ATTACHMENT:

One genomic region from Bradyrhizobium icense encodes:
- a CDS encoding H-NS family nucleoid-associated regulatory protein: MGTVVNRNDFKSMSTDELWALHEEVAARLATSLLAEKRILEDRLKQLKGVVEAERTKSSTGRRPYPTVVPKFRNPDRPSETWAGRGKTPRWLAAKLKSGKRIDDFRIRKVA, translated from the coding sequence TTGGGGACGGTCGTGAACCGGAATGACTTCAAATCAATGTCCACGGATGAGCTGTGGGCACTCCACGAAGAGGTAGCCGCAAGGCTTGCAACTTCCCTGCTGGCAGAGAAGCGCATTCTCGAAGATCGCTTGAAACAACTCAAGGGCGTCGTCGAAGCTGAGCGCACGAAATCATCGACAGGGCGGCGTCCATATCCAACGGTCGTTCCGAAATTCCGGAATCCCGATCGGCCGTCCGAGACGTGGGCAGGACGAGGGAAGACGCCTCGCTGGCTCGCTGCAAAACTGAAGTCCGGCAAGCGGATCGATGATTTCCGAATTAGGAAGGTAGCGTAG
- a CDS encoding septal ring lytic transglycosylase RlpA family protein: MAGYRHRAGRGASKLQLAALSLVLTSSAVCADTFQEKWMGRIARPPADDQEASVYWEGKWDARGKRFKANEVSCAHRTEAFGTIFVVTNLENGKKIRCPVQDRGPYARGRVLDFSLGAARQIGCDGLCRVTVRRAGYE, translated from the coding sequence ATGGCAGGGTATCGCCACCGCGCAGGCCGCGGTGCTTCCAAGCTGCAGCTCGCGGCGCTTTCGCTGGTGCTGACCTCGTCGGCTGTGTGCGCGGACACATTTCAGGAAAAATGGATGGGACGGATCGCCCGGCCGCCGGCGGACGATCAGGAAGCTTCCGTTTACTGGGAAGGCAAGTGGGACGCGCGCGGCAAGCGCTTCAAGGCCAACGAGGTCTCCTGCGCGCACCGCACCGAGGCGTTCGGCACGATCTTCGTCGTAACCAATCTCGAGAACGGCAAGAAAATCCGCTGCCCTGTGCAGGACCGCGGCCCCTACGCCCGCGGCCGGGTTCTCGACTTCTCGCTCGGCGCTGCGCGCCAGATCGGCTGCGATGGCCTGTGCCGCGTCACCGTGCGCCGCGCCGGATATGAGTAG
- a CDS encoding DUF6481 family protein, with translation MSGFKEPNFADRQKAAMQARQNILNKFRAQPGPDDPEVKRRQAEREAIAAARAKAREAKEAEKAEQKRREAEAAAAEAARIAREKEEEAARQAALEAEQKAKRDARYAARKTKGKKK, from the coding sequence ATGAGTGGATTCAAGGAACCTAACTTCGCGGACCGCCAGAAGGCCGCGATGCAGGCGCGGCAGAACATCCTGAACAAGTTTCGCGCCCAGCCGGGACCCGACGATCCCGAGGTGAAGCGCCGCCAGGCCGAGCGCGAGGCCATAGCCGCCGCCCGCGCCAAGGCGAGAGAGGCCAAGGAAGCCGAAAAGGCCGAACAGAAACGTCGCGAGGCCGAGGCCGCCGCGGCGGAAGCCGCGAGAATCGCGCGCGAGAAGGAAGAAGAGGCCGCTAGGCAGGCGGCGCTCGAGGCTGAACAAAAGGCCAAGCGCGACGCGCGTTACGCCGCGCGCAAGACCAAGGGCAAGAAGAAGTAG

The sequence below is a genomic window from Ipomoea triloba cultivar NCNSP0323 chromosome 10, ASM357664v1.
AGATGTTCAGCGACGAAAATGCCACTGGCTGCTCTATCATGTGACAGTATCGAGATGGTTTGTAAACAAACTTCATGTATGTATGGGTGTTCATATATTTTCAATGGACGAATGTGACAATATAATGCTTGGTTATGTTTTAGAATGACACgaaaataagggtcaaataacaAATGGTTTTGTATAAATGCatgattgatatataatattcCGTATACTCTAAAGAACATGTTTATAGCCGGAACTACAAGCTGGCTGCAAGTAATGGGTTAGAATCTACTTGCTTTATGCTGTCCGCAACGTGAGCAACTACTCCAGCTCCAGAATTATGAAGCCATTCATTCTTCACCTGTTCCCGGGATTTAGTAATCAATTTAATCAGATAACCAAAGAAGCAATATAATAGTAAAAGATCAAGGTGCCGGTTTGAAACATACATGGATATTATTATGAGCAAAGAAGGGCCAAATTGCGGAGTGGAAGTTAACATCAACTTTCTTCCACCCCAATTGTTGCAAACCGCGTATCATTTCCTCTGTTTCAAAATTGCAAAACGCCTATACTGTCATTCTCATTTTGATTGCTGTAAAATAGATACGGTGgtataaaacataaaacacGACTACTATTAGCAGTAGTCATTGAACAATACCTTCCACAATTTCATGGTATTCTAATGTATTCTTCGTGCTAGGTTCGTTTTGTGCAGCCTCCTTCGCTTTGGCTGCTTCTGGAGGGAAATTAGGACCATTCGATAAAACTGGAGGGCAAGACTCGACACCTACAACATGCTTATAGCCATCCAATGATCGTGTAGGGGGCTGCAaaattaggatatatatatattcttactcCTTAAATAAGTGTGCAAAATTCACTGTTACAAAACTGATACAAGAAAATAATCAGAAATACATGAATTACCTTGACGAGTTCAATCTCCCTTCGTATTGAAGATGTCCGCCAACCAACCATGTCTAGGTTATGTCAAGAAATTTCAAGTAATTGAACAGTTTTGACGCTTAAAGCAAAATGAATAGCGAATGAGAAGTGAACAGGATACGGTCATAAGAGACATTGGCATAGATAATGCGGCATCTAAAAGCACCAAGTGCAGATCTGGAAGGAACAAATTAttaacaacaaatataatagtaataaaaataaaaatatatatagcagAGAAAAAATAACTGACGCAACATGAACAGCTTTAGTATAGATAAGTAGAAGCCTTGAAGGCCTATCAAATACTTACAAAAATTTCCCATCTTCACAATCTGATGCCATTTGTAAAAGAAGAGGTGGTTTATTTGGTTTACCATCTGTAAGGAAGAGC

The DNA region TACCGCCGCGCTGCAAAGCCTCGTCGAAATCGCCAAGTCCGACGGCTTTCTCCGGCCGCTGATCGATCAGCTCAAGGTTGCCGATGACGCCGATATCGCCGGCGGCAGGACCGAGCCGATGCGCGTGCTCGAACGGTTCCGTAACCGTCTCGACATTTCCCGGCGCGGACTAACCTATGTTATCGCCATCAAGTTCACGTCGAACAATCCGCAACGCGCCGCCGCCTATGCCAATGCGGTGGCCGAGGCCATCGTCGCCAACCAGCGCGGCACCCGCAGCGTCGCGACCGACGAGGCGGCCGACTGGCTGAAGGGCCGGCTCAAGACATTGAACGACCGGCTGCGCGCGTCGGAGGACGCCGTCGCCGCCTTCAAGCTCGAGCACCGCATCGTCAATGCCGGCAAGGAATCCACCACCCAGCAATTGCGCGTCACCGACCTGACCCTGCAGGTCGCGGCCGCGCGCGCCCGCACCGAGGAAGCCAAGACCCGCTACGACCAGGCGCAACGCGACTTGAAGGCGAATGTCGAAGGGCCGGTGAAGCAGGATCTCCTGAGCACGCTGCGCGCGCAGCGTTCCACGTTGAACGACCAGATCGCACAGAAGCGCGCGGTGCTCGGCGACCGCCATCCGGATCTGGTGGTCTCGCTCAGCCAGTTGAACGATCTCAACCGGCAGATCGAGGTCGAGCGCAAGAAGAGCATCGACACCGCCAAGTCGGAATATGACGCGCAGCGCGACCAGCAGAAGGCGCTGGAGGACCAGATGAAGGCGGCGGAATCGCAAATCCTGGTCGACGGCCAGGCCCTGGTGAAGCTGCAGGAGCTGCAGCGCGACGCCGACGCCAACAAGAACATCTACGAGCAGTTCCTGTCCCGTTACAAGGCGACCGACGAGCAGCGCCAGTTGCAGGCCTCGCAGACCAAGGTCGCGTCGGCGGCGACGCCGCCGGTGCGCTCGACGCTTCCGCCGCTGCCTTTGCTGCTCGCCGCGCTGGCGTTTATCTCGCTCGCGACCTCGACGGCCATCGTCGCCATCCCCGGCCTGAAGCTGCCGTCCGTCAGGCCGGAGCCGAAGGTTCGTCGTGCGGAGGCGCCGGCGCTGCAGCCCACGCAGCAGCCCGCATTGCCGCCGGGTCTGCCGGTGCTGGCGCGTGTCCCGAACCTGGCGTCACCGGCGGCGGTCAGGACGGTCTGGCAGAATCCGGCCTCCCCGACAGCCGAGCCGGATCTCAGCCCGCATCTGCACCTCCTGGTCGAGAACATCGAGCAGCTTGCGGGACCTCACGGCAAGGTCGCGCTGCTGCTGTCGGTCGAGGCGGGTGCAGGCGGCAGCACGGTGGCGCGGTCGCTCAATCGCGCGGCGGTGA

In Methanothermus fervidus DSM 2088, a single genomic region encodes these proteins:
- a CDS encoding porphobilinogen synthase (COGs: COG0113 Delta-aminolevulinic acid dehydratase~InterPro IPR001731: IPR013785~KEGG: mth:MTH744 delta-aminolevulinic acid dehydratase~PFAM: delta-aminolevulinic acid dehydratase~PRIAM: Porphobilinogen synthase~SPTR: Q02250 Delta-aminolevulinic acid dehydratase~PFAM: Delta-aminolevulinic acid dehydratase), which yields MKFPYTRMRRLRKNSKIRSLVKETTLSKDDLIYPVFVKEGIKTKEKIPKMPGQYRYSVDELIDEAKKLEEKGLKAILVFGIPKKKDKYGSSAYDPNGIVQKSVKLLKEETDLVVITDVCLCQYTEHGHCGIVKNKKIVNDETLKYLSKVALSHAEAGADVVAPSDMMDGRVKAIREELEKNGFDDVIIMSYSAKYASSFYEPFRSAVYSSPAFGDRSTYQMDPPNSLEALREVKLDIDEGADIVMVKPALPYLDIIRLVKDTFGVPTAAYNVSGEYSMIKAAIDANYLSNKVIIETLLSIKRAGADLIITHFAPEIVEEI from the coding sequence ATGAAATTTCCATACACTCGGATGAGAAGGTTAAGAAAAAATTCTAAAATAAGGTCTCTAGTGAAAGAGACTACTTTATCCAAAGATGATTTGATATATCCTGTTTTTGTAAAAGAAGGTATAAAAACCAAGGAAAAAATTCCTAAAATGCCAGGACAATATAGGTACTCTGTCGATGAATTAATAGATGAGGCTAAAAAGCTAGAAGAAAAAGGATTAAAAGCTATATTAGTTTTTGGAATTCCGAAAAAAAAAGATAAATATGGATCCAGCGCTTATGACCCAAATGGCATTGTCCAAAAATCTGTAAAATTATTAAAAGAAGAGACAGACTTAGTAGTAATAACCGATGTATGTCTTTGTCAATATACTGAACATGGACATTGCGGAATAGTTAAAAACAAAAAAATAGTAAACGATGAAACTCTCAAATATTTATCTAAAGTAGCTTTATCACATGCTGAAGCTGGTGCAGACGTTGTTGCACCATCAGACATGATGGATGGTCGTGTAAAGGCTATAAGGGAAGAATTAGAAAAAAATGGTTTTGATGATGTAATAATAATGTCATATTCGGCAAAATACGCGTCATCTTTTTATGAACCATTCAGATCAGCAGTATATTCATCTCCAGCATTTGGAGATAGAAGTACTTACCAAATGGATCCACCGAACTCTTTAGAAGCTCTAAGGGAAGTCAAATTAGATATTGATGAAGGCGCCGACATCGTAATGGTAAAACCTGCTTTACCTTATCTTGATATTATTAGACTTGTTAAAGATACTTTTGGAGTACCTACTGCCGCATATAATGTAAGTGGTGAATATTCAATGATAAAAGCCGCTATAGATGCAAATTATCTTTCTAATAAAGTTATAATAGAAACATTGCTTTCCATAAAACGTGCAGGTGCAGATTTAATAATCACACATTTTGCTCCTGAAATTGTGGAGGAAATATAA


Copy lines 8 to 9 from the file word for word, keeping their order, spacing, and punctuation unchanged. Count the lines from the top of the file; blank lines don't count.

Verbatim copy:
In Methanothermus fervidus DSM 2088, a single genomic region encodes these proteins:
- a CDS encoding porphobilinogen synthase (COGs: COG0113 Delta-aminolevulinic acid dehydratase~InterPro IPR001731: IPR013785~KEGG: mth:MTH744 delta-aminolevulinic acid dehydratase~PFAM: delta-aminolevulinic acid dehydratase~PRIAM: Porphobilinogen synthase~SPTR: Q02250 Delta-aminolevulinic acid dehydratase~PFAM: Delta-aminolevulinic acid dehydratase), which yields MKFPYTRMRRLRKNSKIRSLVKETTLSKDDLIYPVFVKEGIKTKEKIPKMPGQYRYSVDELIDEAKKLEEKGLKAILVFGIPKKKDKYGSSAYDPNGIVQKSVKLLKEETDLVVITDVCLCQYTEHGHCGIVKNKKIVNDETLKYLSKVALSHAEAGADVVAPSDMMDGRVKAIREELEKNGFDDVIIMSYSAKYASSFYEPFRSAVYSSPAFGDRSTYQMDPPNSLEALREVKLDIDEGADIVMVKPALPYLDIIRLVKDTFGVPTAAYNVSGEYSMIKAAIDANYLSNKVIIETLLSIKRAGADLIITHFAPEIVEEI from the coding sequence ATGAAATTTCCATACACTCGGATGAGAAGGTTAAGAAAAAATTCTAAAATAAGGTCTCTAGTGAAAGAGACTACTTTATCCAAAGATGATTTGATATATCCTGTTTTTGTAAAAGAAGGTATAAAAACCAAGGAAAAAATTCCTAAAATGCCAGGACAATATAGGTACTCTGTCGATGAATTAATAGATGAGGCTAAAAAGCTAGAAGAAAAAGGATTAAAAGCTATATTAGTTTTTGGAATTCCGAAAAAAAAAGATAAATATGGATCCAGCGCTTATGACCCAAATGGCATTGTCCAAAAATCTGTAAAATTATTAAAAGAAGAGACAGACTTAGTAGTAATAACCGATGTATGTCTTTGTCAATATACTGAACATGGACATTGCGGAATAGTTAAAAACAAAAAAATAGTAAACGATGAAACTCTCAAATATTTATCTAAAGTAGCTTTATCACATGCTGAAGCTGGTGCAGACGTTGTTGCACCATCAGACATGATGGATGGTCGTGTAAAGGCTATAAGGGAAGAATTAGAAAAAAATGGTTTTGATGATGTAATAATAATGTCATATTCGGCAAAATACGCGTCATCTTTTTATGAACCATTCAGATCAGCAGTATATTCATCTCCAGCATTTGGAGATAGAAGTACTTACCAAATGGATCCACCGAACTCTTTAGAAGCTCTAAGGGAAGTCAAATTAGATATTGATGAAGGCGCCGACATCGTAATGGTAAAACCTGCTTTACCTTATCTTGATATTATTAGACTTGTTAAAGATACTTTTGGAGTACCTACTGCCGCATATAATGTAAGTGGTGAATATTCAATGATAAAAGCCGCTATAGATGCAAATTATCTTTCTAATAAAGTTATAATAGAAACATTGCTTTCCATAAAACGTGCAGGTGCAGATTTAATAATCACACATTTTGCTCCTGAAATTGTGGAGGAAATATAA